On International Women’s Day, Carolyn Tate pays tribute to her Grandmother Elsie and reflects on the importance of women’s stories. Read about her journey to uncover Elsie’s story and how it has brought their family together. Plus, learn how to write your own story with Carolyn’s Brave Women Write book and mentoring.
For many, International Women’s Day is a day of outward celebration. Yesterday, for me, it was a day of inward reflection. I paid silent tribute to the many special women in my life—the women who have shaken, stirred and supported me. My mother. My blood sisters. My chosen sisters. My ancestors. My teachers. My readers. My clients.
But mostly I thought about my paternal grandmother, Elsie Vandepeer.
Just a few days ago, with my cousin Susan, my father John, brother Greg, cousin Garry and their partners, I returned from the second leg of our journey to uncover Elsie’s story. (Read about the first leg here.)
We drove to Lameroo and then Wirha in the Murray Mallee region of South Australia to stand on the land that Elsie once lived on. It’s the land of the traditional owners, the Ngarkat people. Always was, always will be, Aboriginal land.
On a morning walk in Lameroo. Photo with thanks to cousin Garry.
This land was farmed for eight years in the 1930’s by Elsie and her husband Don (my grandfather). It was here my Grandmother gave birth to three children: Rosslyn, Heather and my father John, now the last surviving child.
The land was desolate and deserted. The vibrant blue and cloudless sky dominated the barren landscape. Numerous dilapidated sheds punctuated the horizon. A despairing and abandoned farm-house stood untended and unloved.
As I strolled around the property, I attempted to reimagine the scene as it might have been in Elsie’s time. I wondered if she was living the life she’d hoped for herself or a life that had been pre-determined by the convention of those times?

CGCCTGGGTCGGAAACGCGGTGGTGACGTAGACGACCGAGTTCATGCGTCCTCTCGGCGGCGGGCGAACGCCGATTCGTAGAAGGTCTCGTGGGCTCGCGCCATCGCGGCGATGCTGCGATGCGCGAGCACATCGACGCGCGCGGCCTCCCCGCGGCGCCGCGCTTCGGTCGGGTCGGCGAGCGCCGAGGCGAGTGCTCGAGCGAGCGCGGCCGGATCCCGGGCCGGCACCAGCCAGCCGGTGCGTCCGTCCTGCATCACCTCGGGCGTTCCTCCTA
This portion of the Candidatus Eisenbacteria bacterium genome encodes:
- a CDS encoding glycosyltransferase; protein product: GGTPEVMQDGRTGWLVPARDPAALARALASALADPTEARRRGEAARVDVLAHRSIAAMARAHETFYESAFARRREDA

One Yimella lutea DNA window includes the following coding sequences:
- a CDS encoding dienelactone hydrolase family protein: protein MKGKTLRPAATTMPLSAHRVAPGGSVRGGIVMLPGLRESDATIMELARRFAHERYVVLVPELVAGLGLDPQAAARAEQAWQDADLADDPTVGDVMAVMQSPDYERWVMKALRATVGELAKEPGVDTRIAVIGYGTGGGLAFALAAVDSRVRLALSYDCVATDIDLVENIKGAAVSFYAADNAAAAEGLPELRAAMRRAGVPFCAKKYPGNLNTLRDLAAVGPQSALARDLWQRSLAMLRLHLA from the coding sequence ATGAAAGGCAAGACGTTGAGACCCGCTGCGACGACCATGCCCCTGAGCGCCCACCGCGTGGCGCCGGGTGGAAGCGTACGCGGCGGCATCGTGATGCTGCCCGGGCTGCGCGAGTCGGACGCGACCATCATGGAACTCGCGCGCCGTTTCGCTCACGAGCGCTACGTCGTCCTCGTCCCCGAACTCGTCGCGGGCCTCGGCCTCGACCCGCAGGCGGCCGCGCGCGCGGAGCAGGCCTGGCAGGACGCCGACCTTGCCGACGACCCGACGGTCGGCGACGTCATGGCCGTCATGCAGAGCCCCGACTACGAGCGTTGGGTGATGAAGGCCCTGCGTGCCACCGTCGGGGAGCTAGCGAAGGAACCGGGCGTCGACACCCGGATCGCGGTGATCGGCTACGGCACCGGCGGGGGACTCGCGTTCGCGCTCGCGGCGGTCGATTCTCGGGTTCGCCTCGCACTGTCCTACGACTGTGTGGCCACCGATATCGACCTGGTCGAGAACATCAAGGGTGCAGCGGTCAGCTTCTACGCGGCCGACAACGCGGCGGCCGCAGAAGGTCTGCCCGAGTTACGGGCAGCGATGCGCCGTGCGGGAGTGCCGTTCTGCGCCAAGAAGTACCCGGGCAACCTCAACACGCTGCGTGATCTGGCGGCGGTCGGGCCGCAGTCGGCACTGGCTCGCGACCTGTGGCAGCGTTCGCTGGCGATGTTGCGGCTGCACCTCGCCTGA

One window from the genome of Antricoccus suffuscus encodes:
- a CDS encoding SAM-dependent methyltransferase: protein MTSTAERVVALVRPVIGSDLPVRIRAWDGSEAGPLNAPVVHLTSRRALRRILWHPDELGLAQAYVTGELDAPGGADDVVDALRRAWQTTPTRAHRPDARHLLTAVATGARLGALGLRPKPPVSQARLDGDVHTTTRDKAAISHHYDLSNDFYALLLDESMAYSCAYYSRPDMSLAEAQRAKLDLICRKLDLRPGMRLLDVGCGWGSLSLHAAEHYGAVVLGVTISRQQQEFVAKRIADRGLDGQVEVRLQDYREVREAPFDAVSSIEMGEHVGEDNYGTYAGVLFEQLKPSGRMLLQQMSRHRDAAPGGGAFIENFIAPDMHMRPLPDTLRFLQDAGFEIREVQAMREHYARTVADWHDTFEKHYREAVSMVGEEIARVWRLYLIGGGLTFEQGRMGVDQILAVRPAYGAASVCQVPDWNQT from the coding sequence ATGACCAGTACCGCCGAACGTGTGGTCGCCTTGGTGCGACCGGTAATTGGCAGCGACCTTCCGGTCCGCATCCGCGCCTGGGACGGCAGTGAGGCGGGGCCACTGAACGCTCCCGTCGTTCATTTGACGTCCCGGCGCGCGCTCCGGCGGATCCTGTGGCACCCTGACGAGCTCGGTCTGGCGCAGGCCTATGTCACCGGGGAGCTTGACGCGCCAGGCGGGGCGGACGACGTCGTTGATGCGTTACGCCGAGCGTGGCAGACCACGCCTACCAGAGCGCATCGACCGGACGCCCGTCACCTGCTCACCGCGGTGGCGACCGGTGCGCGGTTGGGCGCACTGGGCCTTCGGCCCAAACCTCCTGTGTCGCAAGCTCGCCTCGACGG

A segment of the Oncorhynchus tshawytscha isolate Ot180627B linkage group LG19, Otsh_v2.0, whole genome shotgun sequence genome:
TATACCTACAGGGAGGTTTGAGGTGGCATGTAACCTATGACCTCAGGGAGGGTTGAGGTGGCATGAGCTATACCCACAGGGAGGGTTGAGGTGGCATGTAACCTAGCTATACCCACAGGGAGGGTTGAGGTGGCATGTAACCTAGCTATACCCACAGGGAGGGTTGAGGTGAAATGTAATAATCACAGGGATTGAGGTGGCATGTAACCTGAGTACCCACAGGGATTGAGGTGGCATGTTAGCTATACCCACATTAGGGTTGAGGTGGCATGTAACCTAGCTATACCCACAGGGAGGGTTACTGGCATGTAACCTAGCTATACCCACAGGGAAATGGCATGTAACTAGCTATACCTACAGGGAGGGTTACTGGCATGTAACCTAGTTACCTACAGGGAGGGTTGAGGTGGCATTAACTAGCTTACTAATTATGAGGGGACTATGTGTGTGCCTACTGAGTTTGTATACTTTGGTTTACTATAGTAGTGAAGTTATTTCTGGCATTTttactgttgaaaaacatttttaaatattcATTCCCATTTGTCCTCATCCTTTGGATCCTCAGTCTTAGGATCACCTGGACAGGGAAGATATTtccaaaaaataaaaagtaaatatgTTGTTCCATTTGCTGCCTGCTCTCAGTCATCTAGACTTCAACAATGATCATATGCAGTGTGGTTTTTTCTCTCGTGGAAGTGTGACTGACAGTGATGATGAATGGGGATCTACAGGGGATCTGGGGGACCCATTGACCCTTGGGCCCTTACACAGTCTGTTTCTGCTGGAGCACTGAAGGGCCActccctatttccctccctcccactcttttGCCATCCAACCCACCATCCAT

It was likely that she had no phone or car and only irregular contact with the farming community. As a young mother living miles away from her parents and siblings she must have often felt isolated and alone.
Through historical records we discovered the family had faced five years of drought and a bankruptcy that eventually forced them off the land. I tried to imagine how it must have been for them all to pack up their meagre belongings and walk into an uncertain future.
There are still so many missing pieces of Elsie’s story and I have not yet begun the novel I intend to write based on her life. For now, it’s just enough to keep investigating, ruminating and sharing a few blogs like this one.
My father John at what was once the local school. Photo with thanks to cousin Garry.
What’s been most wonderful, is that my Grandmother’s story has been the catalyst for our extended family to reunite. Cousin Susan’s passion to explore our family history, has brought us all back together to discover the untold story of a woman we all loved but never really knew.
My Grandmother’s story has unwittingly ignited a campfire for family storytelling where all the stories of our kin (past and present, women and men) might find their rightful place.
While I was raised on the stories of our male ancestors; the settlers, the farmers and the footballers, the stories of our female ancestors went largely minimised and untold.
Elsie never got to tell her own story. But now, through us, she is finding her voice.
On International Women’s Day, I pay tribute to Elsie.
Are you a woman who longs to write the untold and buried story of a woman like Elise? If so, Brave Women Write is the perfect companion to help you do just that.
And I’d love to help you on your journey, so please reach out.
PS Sadly we have no photos of Elsie or her family from this period.
My purpose for writing Brave Women Write was to help women heal our hurt, find our voice and write our story. I want women to know that our stories matter, and that now more than ever, they need to be told. I want to kick-start a movement of everyday women rebalancing history with herstory because for too long, men’s stories have dominated the past and defined the future. Is there a woman’s story you must write?
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